PressPass: Does the services disruption mean that businesses will eventually outsource all of their applications and systems?

Ozzie: Whenever you see a shift of this magnitude, you’re going to hear some pretty extreme predictions, and there are some people who say that in the future, every application will be accessed through the browser, and all data and storage will move to the computing cloud.

I think a more blended architecture is much more likely, and Microsoft is taking a very pragmatic approach that will enable enterprises to seamlessly run and manage client-server applications with services, depending on where they believe they can gain the most benefit and value. Our services won’t be disconnected from existing applications. Instead, they are designed to extend them to the Web. To do that, we are delivering a blend of desktop software, server-based software and Live services, along with offerings from partners, so that IT decision makers can more easily create the right mix of capabilities that enable the people within their organizations to get at the information they need in a simple, unified way, no matter where that information resides.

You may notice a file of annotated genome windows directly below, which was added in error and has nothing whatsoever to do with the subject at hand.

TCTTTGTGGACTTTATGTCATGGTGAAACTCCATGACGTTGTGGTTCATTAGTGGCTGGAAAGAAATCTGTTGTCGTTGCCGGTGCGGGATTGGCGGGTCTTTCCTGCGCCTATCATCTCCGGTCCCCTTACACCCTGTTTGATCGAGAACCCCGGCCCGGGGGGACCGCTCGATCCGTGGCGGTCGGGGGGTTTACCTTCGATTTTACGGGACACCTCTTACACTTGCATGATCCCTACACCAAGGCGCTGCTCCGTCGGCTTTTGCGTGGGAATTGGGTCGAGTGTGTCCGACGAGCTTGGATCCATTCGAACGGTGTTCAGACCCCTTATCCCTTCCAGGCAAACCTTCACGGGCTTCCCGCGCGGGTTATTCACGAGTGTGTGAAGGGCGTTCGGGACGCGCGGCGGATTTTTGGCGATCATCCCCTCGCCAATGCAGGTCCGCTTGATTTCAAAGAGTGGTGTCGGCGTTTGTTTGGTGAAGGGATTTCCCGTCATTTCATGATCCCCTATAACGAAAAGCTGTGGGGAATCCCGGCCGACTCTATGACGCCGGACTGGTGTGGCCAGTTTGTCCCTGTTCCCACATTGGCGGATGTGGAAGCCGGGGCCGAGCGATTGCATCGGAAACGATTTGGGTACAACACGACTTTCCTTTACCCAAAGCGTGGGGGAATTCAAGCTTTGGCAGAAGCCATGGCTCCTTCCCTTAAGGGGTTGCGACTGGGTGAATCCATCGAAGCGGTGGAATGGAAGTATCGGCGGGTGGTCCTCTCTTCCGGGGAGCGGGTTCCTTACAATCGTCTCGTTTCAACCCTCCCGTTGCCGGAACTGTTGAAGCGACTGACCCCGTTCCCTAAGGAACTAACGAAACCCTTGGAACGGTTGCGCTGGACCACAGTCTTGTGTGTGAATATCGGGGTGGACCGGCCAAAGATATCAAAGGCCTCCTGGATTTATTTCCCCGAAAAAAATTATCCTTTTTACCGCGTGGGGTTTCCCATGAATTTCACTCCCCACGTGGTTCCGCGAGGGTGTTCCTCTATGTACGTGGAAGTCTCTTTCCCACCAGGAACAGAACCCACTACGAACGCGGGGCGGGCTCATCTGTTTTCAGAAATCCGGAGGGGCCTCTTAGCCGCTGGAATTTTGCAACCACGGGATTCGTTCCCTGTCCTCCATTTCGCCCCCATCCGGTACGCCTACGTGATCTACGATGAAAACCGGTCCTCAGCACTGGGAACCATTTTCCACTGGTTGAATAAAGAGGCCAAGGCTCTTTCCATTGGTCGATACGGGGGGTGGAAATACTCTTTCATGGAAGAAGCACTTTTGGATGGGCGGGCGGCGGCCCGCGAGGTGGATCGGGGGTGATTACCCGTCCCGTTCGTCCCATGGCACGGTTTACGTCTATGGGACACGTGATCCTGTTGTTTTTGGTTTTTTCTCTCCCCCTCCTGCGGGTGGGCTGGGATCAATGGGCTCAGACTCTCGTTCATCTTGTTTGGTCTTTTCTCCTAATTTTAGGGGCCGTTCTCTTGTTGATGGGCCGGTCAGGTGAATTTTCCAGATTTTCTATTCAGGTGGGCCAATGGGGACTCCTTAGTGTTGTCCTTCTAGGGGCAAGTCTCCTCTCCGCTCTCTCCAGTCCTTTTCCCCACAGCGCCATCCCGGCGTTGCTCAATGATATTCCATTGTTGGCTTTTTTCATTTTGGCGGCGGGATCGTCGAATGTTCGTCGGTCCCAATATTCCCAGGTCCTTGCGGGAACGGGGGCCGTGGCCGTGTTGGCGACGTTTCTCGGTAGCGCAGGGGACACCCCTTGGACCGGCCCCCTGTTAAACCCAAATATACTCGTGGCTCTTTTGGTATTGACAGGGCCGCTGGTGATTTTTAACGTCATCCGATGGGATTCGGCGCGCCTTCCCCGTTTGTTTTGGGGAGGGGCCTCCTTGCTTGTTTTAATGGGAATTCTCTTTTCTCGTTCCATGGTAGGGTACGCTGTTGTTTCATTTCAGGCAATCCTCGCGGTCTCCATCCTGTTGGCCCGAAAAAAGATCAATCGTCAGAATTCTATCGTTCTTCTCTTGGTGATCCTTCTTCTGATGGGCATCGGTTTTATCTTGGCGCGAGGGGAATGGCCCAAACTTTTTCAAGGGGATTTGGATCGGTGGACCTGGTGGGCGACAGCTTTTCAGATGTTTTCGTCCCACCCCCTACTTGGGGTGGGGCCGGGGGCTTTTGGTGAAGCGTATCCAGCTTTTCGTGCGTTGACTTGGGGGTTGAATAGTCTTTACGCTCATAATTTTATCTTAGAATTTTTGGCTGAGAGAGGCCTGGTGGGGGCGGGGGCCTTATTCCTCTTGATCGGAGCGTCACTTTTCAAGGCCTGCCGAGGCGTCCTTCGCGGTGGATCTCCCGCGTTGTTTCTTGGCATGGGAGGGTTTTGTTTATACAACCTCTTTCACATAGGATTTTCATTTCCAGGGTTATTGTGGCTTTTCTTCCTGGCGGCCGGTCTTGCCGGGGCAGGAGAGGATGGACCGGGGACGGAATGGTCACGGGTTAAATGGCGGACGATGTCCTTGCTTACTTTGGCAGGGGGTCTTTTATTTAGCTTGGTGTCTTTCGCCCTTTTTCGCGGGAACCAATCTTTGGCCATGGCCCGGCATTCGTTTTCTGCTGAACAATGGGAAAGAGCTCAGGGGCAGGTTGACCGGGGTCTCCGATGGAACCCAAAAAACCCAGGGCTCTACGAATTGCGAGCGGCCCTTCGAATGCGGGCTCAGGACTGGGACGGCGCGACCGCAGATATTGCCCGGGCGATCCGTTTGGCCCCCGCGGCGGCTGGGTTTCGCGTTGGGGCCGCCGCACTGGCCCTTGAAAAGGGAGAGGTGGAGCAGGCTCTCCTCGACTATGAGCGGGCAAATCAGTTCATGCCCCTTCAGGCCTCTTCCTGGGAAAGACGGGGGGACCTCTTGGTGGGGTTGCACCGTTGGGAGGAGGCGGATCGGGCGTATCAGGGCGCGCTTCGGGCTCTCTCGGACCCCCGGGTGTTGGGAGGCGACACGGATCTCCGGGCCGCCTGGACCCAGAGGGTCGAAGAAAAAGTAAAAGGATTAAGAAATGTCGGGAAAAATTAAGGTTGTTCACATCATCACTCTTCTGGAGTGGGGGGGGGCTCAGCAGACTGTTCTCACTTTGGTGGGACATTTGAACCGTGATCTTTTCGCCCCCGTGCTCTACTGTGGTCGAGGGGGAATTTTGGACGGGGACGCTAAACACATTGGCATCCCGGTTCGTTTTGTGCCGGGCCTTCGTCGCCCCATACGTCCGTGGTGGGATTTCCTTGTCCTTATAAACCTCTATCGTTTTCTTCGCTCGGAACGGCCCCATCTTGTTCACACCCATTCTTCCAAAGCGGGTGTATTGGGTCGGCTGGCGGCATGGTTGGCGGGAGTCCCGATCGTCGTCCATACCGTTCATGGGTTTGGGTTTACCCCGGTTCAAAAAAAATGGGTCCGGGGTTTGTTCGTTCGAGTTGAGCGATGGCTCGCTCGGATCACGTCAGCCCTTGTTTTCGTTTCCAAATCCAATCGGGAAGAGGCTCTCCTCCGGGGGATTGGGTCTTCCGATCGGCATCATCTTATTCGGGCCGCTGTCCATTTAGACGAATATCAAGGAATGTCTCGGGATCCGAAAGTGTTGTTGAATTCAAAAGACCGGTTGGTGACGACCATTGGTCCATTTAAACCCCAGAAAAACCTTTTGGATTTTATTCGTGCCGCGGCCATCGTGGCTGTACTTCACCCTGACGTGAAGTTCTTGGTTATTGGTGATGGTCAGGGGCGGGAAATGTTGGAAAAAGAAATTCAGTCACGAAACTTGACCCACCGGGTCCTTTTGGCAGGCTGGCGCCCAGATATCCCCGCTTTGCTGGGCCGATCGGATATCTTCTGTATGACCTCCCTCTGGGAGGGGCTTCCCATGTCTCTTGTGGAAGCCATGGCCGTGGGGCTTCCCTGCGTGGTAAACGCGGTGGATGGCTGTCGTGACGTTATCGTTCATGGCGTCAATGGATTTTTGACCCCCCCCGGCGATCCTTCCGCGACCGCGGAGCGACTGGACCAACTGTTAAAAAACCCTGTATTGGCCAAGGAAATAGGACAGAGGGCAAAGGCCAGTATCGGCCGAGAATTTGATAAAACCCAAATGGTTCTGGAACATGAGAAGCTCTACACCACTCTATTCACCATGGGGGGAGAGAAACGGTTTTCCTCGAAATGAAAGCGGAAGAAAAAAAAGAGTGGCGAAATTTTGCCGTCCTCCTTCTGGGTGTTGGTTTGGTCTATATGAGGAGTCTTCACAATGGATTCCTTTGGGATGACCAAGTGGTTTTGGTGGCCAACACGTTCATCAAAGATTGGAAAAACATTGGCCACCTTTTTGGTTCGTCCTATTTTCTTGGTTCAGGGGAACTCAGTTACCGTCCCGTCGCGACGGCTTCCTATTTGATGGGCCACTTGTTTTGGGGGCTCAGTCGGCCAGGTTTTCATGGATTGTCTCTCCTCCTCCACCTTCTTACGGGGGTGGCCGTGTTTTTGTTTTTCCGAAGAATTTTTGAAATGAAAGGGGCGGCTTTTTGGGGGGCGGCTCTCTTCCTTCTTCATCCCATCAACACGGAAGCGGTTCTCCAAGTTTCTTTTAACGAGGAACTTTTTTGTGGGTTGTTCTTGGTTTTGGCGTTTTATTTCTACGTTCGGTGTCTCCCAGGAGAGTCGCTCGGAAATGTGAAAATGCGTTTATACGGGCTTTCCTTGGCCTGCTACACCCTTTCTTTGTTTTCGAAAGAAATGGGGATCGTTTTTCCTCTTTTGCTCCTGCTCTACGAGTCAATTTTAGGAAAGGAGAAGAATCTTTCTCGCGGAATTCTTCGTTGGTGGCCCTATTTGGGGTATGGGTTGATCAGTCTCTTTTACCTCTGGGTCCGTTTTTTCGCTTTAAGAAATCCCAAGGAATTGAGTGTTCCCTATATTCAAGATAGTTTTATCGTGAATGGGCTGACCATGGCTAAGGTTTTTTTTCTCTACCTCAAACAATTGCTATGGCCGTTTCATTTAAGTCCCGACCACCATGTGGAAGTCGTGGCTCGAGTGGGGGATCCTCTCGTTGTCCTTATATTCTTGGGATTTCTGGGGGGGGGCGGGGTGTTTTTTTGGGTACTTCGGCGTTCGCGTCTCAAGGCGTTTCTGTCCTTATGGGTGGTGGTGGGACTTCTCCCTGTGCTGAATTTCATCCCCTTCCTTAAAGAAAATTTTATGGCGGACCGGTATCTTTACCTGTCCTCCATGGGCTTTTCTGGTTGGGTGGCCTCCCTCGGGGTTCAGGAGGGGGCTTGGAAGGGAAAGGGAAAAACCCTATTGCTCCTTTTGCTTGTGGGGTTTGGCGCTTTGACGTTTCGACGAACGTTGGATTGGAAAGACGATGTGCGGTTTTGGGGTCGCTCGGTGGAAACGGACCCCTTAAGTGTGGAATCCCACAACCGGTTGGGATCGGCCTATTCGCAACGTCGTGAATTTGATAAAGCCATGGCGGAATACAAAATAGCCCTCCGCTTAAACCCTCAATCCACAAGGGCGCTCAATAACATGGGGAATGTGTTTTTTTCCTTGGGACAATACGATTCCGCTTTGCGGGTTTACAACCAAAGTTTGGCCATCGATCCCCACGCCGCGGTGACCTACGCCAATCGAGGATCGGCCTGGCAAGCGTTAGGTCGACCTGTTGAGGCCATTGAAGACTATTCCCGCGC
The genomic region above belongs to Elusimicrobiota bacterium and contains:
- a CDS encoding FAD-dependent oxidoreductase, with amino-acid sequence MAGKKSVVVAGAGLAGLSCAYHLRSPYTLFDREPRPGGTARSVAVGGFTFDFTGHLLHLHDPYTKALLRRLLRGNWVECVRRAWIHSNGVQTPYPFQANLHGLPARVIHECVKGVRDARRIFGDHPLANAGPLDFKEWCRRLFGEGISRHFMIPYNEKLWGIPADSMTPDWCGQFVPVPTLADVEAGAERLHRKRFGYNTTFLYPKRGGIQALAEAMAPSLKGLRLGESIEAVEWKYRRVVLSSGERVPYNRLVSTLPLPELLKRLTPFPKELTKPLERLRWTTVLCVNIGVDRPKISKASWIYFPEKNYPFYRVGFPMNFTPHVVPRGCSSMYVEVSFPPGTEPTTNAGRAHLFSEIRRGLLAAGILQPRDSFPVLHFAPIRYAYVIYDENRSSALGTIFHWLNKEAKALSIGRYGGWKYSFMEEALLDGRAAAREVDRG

PressPass: As the services disruption takes hold, what will the enterprise of the future look like?

Ozzie: IT vendors and IT professionals have traditionally had a view that if it’s inside the firewall it can be managed and if it’s outside the firewall, it represents a potential threat to corporate security. Services will provide IT with new options to extend management outside the firewall to registered devices, software and systems, regardless of where they reside. This will be critical as people increasingly look to bring personal laptops, smart phones, and USB memory keys into the enterprise because they find them useful. Services will enable people to use a variety of self-supported devices that that they find useful while giving IT the tools to protect the company’s interests.

We’re entering an era where there is tremendous opportunity for IT in the realm of what I call Management as a Service or “MaaS.” These are Internet-based management services that can be federated with existing enterprise management systems and that can reach out and touch a wide range of software and devices. An example of the power and value of MaaS can be found today in our Microsoft Exchange Hosted Services, which includes anti-virus, anti-spam, archiving, disaster recovery and encryption capabilities, all of which can be delivered and managed purely as an Internet service.

Muglia: Services really support our promises to help IT manage complexity and achieve agility, protect information and control access, deliver solutions that help their companies achieve greater business success, and amplify the impact of employees by enabling them to take advantage of today’s mobile and collaborative work styles. To make that a reality, we’re focused on interoperability, heterogeneous solutions, choice and flexibility in all our tools and products – from client to server to services.